In reporting on Egyptian President Hosni Mubarak's April 12 visit to George Bush's Texas ranch, the press focused on Bush's endorsement of Ariel Sharon's plan to withdraw from the Gaza Strip. Nearly all commentators overlooked the more notable aspect of Mubarak's visit: the fact that a U.S. president had for the first time raised the subject of democracy with his Egyptian counterpart.

While Mubarak was surely unhappy with the position Bush took on Palestinian issues last month, that turn of events also served his interests by diverting attention from Bush's comments during the bilateral meeting and in the press conference afterward. "President Mubarak and I spoke about the future of the region and of Egypt," Bush said, adding that "just as Egypt has shown the way toward peace in the Middle East, it will set the standard in the region for democracy by strengthening democratic institutions and political participation." These remarks excited virtually no media comment, even though prior to the visit prominent members of Congress, along with the editorial page of the Washington Post, had urged Bush to raise the issue of democracy with Mubarak. Observers may have misinterpreted the significance of Bush's public remarks because of the positive way in which they were phrased, though anyone familiar with presidential meetings knows that any criticism of a friendly leader during a visit would be phrased gently.

For the past twenty years, economic reform in Egypt has been a leading subject on the U.S.-Egyptian agenda, and human rights and political reform have crept onto the working-level agenda during the past five years. But the most important bilateral contacts—U.S. president to Egypt president—have focused on regional issues such as Arab-Israeli peacemaking, counter terrorism, and Iraq. Thus until now, the Egyptians understandably have believed that regional issues were all that mattered to the United States. This is why Bush's August 2002 letter to Mubarak expressing concern over the case of civil rights activist Saad Eddin Ibrahim came as such a shock to the Egyptians, despite the fact that the U.S. ambassador in Cairo and even the secretary of state had been raising the issue with the Egyptian government since Ibrahim's 2000 arrest. It is clear that if the U.S. president does not mention an issue, it does not really count with Mubarak, or probably with any foreign leader.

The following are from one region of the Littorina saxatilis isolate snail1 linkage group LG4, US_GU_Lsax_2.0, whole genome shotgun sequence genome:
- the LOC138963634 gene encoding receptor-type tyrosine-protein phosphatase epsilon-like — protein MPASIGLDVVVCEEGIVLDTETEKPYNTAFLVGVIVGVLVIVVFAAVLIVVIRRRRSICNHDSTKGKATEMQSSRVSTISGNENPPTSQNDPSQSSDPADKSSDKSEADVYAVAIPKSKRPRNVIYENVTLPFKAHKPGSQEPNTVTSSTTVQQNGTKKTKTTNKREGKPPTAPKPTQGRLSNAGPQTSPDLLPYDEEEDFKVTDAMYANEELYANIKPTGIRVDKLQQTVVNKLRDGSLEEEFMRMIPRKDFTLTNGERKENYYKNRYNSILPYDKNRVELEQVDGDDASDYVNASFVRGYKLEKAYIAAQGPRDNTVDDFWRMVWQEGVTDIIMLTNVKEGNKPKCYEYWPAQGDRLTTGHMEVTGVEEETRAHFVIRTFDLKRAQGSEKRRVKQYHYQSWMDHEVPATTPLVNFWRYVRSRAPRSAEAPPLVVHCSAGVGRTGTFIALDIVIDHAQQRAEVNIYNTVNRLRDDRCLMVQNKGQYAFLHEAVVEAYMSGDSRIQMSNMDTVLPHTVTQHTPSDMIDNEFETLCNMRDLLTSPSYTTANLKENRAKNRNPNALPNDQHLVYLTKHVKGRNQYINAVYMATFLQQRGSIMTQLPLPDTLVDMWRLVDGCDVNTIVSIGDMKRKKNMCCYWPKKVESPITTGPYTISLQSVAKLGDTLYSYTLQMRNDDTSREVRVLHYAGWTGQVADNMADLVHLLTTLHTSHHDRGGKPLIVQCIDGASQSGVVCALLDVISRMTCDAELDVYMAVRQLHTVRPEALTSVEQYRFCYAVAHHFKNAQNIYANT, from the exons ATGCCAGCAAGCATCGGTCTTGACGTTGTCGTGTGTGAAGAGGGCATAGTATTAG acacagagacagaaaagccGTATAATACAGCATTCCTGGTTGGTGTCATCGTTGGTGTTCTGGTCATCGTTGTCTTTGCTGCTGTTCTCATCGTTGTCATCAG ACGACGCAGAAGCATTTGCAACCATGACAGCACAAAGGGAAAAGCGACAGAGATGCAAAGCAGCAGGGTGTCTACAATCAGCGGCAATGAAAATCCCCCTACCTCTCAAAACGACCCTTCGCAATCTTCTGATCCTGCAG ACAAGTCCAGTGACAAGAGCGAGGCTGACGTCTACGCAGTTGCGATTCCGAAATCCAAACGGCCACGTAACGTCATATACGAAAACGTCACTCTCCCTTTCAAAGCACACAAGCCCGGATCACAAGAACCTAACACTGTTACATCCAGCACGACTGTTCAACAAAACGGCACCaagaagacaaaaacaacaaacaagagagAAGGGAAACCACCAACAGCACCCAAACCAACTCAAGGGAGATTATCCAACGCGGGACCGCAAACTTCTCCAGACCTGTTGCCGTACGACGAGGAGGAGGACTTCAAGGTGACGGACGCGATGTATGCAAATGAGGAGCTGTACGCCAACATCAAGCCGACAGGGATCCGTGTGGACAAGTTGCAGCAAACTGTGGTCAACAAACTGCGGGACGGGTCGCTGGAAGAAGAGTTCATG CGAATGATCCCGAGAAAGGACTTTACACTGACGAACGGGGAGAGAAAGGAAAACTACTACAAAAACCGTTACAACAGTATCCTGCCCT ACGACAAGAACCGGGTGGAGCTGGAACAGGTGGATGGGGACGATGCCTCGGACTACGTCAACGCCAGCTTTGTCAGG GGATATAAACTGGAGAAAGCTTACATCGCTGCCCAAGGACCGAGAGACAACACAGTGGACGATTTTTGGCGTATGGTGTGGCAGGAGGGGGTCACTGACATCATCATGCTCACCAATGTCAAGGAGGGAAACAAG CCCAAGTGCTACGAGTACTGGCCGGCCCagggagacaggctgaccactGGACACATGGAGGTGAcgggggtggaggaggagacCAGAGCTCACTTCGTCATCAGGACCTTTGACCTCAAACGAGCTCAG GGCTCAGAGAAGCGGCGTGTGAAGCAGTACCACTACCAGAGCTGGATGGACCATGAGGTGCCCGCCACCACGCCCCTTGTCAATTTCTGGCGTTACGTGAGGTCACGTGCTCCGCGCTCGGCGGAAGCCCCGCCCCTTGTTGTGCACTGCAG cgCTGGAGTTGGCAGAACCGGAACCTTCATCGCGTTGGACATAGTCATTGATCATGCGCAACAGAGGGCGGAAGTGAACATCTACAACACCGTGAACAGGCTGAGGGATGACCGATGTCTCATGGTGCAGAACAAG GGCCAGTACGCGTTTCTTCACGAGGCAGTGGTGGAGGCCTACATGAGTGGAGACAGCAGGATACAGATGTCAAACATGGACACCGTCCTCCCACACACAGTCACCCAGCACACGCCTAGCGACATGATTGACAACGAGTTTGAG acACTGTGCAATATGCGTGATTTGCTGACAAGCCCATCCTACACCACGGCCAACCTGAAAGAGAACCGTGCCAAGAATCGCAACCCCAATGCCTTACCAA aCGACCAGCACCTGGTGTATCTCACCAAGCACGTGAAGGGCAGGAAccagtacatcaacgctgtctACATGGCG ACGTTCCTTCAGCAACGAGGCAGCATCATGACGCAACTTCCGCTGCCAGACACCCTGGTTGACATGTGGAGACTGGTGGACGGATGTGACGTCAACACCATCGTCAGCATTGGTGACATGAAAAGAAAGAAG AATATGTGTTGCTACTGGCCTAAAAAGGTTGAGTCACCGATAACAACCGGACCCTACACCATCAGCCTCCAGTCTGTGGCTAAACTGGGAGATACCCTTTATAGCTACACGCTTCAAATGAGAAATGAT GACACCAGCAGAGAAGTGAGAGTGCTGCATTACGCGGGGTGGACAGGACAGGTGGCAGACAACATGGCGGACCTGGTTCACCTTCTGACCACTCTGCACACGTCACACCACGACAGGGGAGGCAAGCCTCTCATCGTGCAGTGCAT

Now President Bush has broken the pattern. Bush's remarks and the painstakingly-negotiated joint statement (which notes the ongoing debate on reform in Egyptian society and the March 2004 Alexandria Statement on Arab Reform as providing "a constructive foundation for further efforts toward democracy and development") contain a clear call for, and expectation of, meaningful steps toward political reform. Mubarak's endorsement of the Alexandria declaration, while clearly not a commitment to implement any specific measures, provides the Bush administration with a locally-generated agenda for reform on which to engage with Mubarak.

Now the question is what effect Bush's statements will have in Egypt. As a proud country with a record of regional leadership in ancient and modern history, Egypt is loathe to accept dictates from abroad regarding its domestic policies. But the current international discourse of democracy and reform is a powerful one, and Mubarak and his ruling National Democratic Party are demonstrating that they feel the need to respond. The most promising indication of change is that a public debate is now underway about lifting the Emergency Law, in place continuously since 1981. The government-appointed National Commission for Human Rights has prepared a report on the subject for the Ministers of Interior and Justice. Lifting the Emergency Law would still leave in place a system of regular laws and constitutional provisions that effectively deny Egyptians the ability to change their government. Yet, it would be an important step symbolically and would have a positive impact on respect for human rights. The abrogation of the law would also present the Egyptian government with a number of difficult practical problems, such as what to do about the more than 15,000 administrative detainees now in prison (most of them Islamists) and the need to retrain a whole generation of police and security officers to do their jobs with more limited powers.

As for the United States, consistency and follow-through in promoting reform will be essential, as Egyptian policy makers typically outlast their American counterparts on long-term issues. Other American actions such as support for Sharon's positions and the abuse of detainees in Iraq undeniably will dog every step of the administration's efforts on democracy and reform. Nonetheless, with the April 12 meeting the United States turned a new page in its bilateral relationship with Egypt—one on which the issue of political reform is clearly inscribed. This step should be noted for the record and commended.

Michele Dunne is a professor of Arabic at Georgetown University. From 2002 to 2003, she served as director for Middle East Regional and North African Affairs on the staff of the National Security Council.